The Scope and Limits of Preference Sovereignty

Economics and Philosophy 9 (02):253- (1993)
Economists use tastes as a source of information about personal welfare and judge the effects of policies upon preference satisfaction; neoclassical welfare economics is the analytical embodiment of this preference sovereignty norm. For an initial distribution of wealth, the welfare-maximizing outcome is the one that exhausts all possible gains from trade. Gains from trade are defined relative to fixed ordinal preferences. This analytical apparatus consists of both the Pareto principle, which implies that externality-free voluntary trades increase welfare, and applied costbenefit analysis, which attempts to weight costs and benefits when evaluating policies that are not Pareto improvements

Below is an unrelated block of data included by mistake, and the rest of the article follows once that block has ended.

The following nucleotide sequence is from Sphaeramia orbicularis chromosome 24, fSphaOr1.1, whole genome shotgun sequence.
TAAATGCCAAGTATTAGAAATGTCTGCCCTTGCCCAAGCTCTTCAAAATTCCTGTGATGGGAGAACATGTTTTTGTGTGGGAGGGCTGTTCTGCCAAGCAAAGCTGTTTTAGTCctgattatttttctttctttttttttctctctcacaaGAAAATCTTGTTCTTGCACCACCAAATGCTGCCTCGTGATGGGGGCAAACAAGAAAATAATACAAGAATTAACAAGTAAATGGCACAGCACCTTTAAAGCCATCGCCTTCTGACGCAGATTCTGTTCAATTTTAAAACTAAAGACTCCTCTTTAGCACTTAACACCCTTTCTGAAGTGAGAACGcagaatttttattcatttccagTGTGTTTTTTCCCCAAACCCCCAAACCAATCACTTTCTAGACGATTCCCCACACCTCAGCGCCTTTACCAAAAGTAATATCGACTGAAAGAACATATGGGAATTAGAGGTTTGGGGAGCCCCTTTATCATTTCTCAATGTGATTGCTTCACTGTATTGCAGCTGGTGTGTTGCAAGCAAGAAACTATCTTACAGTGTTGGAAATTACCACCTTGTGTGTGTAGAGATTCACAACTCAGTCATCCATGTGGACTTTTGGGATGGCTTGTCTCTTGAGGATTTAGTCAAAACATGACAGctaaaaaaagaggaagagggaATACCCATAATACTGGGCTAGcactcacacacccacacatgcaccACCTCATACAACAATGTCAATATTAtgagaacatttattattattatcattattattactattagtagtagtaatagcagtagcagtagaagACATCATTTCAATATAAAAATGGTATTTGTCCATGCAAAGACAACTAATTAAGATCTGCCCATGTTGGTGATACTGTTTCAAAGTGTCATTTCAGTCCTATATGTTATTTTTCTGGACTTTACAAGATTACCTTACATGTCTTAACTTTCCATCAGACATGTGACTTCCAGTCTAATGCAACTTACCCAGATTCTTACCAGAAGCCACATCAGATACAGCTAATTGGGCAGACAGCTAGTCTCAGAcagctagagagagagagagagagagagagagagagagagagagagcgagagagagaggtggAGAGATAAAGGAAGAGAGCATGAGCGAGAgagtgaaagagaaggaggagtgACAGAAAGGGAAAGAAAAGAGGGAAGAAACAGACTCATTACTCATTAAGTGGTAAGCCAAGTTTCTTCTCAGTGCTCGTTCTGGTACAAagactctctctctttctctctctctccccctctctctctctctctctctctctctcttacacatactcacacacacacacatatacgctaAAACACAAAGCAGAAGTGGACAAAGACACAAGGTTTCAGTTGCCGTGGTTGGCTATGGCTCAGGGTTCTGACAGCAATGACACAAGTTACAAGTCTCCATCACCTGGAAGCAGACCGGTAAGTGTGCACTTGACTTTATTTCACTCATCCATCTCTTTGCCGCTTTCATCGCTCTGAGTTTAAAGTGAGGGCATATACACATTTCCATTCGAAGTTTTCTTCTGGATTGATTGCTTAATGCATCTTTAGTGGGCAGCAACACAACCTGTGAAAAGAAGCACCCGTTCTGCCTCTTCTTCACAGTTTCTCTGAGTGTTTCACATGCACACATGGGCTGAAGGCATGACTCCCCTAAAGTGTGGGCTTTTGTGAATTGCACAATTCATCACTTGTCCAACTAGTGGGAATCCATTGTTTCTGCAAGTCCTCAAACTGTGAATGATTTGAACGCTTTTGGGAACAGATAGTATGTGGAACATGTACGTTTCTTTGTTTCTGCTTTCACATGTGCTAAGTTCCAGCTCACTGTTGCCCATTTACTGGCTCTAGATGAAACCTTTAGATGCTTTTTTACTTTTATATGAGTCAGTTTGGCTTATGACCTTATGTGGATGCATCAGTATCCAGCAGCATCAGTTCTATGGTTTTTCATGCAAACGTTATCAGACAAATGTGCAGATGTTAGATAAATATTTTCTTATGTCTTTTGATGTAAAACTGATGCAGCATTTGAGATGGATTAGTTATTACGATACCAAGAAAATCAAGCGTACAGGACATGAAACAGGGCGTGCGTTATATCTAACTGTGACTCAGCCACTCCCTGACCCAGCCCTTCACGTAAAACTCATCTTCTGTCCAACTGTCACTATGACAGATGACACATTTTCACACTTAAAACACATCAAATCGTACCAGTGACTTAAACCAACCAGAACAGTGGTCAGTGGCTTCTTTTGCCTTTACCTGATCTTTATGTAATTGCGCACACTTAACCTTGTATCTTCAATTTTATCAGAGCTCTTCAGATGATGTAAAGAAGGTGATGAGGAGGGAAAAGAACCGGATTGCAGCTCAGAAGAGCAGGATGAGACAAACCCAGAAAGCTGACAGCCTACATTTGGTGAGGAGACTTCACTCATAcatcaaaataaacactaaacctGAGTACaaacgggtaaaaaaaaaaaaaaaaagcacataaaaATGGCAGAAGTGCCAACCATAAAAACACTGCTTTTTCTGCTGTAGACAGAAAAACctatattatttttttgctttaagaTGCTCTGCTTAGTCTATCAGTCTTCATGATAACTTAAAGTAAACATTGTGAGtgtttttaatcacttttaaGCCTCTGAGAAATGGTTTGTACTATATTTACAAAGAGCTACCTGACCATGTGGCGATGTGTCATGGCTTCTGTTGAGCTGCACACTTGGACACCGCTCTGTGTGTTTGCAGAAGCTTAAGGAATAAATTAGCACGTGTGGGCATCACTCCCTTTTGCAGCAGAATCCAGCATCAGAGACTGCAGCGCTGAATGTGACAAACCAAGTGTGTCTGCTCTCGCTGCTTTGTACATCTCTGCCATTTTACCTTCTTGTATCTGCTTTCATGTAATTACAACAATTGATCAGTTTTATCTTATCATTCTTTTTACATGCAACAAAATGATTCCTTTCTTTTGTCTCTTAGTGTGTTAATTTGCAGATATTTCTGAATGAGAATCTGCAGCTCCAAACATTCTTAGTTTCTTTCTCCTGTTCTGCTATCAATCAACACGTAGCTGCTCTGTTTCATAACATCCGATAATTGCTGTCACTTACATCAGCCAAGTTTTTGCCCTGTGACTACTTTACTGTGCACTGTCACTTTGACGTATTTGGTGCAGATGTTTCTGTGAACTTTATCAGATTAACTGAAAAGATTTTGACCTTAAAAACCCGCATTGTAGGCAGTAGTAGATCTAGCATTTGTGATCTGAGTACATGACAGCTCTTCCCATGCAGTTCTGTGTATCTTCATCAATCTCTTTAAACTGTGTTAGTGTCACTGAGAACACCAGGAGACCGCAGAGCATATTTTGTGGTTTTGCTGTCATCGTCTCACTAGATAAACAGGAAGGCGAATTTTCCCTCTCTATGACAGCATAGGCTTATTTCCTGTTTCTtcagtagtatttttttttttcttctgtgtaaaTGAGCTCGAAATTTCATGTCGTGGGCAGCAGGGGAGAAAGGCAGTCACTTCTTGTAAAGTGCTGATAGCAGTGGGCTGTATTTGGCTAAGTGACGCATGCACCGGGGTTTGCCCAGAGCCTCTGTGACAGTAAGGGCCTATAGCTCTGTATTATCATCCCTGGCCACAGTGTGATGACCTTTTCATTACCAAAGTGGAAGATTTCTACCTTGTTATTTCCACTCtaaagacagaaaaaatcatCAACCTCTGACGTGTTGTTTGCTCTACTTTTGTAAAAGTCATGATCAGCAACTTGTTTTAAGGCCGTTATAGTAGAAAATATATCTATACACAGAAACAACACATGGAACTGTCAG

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DOI 10.1017/S0266267100001553
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Tal Gilead (2012). Education and the Logic of Economic Progress. Journal of Philosophy of Education 46 (1):113-131.

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